For a conventional randomized control trial, a total of 240 participants, randomizing 120 into each arm, will have enough power (90%) to detect the minimal difference of systolic blood pressure 130 (±20) and 120 (±20) mmHg, diastolic pressure 90 (±20) and 80 (±20) mmHg, difference in 24-hour estimated salt intake 10 (±5) and 8 (±4) g/day and CVD event rate of 0.15% and 0.08% between the control and intervention group with a 95% confidence interval[6, 31]. The cluster randomized trial design used in RESIP-CVD might result in loss of power and reduced efficiency. In this cluster randomized trial, the number of participants in each cluster will be the same, and other variable factors such as geography, food tradition, race and dietary habits are assumed not to be different for delineating the intracluster coefficient. To compensate the design effect, the inflation factor has been calculated by the formula (Deff = 1 + (m–1)ρ) where Deff is inflation factor for design effect, m is the size of each cluster, which is 30 and ρ is the intracluster coefficient which is assumed to be 0.07. The sample required for a cluster randomized trial was inflated to 720. With a loss to follow-up of approximately 10%, we expect that the sample size of 800 patients will yield sufficient power to detect the desired minimal difference in primary and secondary outcomes between the intervention and control group. All eight clusters of the RESIP-CVD study will enroll 100 eligible participants.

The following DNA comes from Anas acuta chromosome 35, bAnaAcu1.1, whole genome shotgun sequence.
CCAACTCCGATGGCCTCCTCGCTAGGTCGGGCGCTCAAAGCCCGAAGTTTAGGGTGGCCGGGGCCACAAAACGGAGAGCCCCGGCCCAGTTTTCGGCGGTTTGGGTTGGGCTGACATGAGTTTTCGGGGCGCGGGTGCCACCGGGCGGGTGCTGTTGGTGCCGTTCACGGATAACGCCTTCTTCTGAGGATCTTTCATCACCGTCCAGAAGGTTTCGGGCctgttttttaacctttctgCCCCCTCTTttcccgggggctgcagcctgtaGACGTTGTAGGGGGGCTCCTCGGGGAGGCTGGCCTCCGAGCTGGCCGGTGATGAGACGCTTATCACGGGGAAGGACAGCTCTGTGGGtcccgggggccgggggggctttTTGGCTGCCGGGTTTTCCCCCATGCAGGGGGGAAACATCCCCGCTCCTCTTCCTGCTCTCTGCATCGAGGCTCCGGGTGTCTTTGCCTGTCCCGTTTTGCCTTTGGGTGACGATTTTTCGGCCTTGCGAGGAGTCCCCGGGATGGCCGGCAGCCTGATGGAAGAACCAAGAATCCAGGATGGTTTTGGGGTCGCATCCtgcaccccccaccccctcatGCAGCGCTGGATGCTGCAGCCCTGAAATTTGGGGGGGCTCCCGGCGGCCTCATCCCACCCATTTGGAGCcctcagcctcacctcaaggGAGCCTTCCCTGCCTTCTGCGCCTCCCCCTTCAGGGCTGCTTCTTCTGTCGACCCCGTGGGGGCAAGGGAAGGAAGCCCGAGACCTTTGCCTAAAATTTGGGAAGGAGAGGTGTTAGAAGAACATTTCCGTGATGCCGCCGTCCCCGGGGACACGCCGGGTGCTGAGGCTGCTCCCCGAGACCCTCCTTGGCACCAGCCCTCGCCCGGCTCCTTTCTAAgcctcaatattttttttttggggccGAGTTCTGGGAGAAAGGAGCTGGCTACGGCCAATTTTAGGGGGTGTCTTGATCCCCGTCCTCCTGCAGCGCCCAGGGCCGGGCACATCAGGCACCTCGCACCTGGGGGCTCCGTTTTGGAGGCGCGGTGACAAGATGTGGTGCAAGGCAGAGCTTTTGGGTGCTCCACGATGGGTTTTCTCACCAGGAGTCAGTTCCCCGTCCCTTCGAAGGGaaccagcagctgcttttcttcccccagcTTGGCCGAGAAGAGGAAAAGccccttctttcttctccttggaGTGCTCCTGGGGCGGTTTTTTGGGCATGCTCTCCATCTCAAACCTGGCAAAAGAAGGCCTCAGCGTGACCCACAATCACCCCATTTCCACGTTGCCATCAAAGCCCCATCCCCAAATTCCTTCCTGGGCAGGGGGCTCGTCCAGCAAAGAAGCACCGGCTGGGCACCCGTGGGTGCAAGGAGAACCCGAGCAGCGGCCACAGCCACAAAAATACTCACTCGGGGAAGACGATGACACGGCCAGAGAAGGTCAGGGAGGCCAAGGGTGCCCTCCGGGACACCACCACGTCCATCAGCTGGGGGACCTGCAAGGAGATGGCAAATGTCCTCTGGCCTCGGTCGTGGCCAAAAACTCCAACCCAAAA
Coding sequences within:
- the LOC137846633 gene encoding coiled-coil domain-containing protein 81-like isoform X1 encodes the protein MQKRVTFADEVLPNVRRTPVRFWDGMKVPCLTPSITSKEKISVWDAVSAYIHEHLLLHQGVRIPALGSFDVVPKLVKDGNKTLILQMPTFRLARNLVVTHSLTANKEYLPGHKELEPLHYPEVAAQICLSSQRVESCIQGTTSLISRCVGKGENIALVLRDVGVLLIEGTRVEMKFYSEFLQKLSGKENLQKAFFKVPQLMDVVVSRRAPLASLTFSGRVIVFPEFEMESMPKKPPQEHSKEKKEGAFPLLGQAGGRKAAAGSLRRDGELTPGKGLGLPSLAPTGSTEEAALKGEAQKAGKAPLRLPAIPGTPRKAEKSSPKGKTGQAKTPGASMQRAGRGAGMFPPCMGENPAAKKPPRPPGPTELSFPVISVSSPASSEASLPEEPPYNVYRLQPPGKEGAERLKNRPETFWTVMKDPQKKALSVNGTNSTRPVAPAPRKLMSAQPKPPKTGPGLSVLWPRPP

We identified the confounders and planned to collect the information for multivariate analysis adjustment. (Table4)
Data collection and follow-up
Before starting data collection, we completed feasibility surveys at the study site clusters. A pilot intervention was tested at a non-eligible health center. The timeline of the data collection and assessment will be formatted as seen in Table1.
In this CRT, we wanted to test the health intervention in high-CVD-risk patients. A low incidence of CVD events in low-CVD-risk patients may warrant a larger sample size than that we calculated and a longer follow-up than we can perform. Therefore, we will recruit only the high-CVD-risk patients stratified by using the Framingham general CVD risk scoring system (10-year risk). Calculation of the Framingham score will require information such as age, sex, smoking status, systolic blood pressure, history of taking antihypertensive drugs, history of diabetes and body mass index (BMI).